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How to Deal With North Korea

Son Mun San, counsellor from North Korea to the International Atomic Energy Agency (IAEA) discusses the Yongbyon nuclear reactor, Austria, Vienna, January 11, 2003. Heinz-Peter Bader / Reuters

MIXED MESSAGES

Progress in reducing tensions on the Korean peninsula, never easy, has reached a dangerous impasse. The last six months have witnessed an extraordinary series of events in the region that have profound implications for security and stability throughout Northeast Asia, a region that is home to 100,000 U.S. troops and three of the world's 12 largest economies.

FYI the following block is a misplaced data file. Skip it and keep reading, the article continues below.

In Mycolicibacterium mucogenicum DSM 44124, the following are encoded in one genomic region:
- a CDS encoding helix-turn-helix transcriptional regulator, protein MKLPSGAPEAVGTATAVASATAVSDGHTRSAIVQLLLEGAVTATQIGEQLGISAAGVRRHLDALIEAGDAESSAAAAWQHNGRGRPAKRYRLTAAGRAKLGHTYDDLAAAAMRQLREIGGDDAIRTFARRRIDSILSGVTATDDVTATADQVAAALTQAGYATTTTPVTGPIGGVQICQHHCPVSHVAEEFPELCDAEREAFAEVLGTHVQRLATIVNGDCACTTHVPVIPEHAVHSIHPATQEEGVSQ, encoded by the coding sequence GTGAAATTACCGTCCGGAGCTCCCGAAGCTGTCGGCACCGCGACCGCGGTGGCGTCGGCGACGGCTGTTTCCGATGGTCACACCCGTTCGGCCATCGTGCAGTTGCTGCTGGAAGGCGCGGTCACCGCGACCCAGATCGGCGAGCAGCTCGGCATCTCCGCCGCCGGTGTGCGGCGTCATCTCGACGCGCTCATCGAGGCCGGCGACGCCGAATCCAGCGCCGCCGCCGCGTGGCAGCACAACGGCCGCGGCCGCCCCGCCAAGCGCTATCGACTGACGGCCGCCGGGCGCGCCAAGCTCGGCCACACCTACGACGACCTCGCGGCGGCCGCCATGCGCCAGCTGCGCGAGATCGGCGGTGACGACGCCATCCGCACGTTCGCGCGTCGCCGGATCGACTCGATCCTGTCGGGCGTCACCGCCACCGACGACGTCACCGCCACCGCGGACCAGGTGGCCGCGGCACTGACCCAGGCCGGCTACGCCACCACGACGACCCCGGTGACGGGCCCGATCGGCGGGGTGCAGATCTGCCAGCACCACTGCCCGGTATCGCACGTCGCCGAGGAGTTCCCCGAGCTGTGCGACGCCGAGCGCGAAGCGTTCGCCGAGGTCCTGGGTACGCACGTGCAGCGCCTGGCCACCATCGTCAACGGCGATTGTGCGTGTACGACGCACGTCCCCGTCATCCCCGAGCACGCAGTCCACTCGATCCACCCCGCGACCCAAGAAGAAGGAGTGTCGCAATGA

Perhaps the most dramatic of these events was North Korea's December decision to restart its frozen plutonium-based nuclear program at Yongbyon -- including a reprocessing facility that separates plutonium for nuclear weapons from spent reactor fuel. Just as disturbing was the North's stunning public admission two months earlier that it had begun building a new, highly-enriched-uranium (HEU) nuclear program. And then came yet another unsettling development: a growing, sharp division emerged between the United States and the new South Korean government over how to respond.

But recent events have not been entirely

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